ἡ γὰρ ἀκρόπολις τὸ πάλαι τῶν Ἀθηναίων ῥηχῷ ἐπέφρακτο
Long ago, the acropolis of the Athenians was fenced in by a palisade.
The accusative signals a point in time as a satellite.
This mainly concerns fixed expressions: τὸ νῦν ‘now’, τὸ πάλαι ‘long ago’, πρότερον ‘before’, τὸ πρότερον ‘the previous time’, πρῶτον ‘first’, τὸ κατ᾽ ἀρχάς ‘in the beginning’, τὸ πρῶτον ‘in the first place’, τὸ τελευταῖον ‘finally’, τὸ λοιπόν ‘in future’, ἀκμήν ‘just in time’, καιρόν ‘in season, just in time’, τὸ δεύτερον ‘secondly’ (but ἔπειτα or ἔπειτα δέ is more usual in a list).
The accusative marks when or at which moment something happens in a succession of events; the use of the dative of place is much freer.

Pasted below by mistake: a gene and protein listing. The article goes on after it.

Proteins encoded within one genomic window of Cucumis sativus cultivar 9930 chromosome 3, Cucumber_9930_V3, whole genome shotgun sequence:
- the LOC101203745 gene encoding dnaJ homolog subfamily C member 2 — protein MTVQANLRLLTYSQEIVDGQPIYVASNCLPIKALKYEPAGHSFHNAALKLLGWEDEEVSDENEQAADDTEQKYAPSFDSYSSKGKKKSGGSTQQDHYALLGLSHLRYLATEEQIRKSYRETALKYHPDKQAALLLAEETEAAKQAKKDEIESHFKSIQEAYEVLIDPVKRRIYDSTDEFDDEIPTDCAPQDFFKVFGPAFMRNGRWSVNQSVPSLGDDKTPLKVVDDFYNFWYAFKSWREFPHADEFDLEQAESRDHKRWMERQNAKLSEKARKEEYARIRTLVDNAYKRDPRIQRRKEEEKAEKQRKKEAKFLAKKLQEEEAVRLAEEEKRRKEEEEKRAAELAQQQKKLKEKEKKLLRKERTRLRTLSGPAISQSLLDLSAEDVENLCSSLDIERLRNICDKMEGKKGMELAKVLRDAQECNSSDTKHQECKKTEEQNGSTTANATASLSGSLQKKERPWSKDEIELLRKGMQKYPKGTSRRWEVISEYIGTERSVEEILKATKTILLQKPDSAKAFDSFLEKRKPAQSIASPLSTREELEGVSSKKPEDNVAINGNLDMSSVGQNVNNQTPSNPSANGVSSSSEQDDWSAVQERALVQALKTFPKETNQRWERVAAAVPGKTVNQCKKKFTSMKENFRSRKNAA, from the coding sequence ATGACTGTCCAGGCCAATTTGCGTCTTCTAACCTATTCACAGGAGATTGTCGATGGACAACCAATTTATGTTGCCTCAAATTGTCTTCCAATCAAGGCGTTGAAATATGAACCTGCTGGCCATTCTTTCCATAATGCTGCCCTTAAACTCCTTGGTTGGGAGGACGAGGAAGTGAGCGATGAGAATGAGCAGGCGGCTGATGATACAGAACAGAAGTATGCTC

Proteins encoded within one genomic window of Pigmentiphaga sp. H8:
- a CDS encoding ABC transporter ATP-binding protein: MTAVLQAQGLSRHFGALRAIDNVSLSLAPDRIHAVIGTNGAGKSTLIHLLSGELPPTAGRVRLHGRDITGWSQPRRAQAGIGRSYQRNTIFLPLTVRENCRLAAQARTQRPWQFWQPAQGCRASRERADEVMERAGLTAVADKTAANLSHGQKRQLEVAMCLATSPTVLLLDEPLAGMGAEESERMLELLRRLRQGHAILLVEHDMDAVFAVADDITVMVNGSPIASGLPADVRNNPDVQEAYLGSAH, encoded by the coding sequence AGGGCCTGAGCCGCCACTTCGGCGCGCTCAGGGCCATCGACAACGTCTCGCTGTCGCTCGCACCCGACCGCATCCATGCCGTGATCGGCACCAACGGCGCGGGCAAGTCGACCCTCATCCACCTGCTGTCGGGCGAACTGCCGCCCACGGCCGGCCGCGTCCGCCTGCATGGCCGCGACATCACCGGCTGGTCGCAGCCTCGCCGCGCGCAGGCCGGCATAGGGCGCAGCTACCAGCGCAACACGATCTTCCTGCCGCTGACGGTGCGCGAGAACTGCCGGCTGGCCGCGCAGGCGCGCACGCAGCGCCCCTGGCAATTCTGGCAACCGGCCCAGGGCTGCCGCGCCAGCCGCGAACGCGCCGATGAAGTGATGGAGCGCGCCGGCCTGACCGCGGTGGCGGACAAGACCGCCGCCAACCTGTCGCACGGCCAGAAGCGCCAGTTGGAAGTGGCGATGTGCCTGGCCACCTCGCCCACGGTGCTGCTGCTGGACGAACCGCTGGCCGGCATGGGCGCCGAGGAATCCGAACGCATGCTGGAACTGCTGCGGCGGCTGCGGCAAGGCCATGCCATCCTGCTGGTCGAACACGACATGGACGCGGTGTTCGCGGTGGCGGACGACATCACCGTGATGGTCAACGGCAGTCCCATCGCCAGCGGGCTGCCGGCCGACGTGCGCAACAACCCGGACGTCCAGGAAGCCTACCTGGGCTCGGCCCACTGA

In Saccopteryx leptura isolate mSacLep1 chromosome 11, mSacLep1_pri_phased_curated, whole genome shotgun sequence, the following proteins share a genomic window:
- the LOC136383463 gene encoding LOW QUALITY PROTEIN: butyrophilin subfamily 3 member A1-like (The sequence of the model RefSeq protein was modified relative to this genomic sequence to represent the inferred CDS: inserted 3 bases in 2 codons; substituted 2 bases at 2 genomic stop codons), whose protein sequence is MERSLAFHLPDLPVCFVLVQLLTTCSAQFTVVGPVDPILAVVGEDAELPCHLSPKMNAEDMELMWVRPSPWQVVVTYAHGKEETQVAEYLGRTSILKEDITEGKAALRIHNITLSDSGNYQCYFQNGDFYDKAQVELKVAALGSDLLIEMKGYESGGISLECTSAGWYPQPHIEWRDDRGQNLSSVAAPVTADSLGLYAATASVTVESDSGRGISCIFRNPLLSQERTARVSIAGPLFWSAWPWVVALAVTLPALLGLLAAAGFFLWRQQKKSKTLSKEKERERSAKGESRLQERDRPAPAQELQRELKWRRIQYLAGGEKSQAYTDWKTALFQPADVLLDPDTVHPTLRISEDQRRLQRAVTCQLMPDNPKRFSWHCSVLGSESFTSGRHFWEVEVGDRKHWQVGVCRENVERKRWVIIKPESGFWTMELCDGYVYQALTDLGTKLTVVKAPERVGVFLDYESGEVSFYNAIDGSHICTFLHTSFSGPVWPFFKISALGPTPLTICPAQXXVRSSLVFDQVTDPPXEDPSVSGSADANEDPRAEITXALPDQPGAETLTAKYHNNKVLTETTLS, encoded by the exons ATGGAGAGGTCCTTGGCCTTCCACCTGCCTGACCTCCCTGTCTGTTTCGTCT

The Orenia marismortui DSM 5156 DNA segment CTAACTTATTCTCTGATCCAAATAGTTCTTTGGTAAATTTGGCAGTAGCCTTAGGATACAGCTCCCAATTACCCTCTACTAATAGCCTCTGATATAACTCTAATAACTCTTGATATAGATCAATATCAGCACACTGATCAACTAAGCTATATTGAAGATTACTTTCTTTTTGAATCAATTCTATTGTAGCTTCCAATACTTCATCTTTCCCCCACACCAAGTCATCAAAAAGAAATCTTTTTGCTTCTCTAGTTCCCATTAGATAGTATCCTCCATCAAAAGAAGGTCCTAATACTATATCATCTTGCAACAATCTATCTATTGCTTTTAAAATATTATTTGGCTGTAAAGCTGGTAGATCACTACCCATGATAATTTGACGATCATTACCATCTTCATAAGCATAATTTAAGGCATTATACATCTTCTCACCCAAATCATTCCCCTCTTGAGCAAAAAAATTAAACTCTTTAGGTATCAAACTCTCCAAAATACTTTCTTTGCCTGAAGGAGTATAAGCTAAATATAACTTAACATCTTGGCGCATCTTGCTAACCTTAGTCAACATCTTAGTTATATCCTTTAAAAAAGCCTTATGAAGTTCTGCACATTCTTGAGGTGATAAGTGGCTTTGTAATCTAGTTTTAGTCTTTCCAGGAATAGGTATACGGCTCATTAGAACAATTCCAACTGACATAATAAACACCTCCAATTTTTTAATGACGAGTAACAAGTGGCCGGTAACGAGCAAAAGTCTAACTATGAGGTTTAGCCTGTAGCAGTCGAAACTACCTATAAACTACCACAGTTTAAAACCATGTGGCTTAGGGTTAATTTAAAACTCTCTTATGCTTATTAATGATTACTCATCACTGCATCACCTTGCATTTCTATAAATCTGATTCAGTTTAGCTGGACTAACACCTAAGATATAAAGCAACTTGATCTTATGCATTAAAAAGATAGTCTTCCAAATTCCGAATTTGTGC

ὁ δὲ διώξας τὰς μὲν συλλαβὼν ἐπὶ τὸν Ἑλλήσποντον ἤγαγεν, αἱ δὲ ἀπολειφθεῖσαι τὸ λοιπὸν ἦσαν ἄγριαι
(Hercules) pursued (the cattle of Geryon), caught some and drove them to the Hellespont; but the remainder were wild from then on.
καιρὸν δ’ ἐφήκεις· πάντα γὰρ τά τ’ οὖν πάρος | τά τ’ εἰσέπειτα σῇ κυβερνῶμαι χερί
You arrive just in time; for all that I have done in the past and shall do in the future is guided by your hand.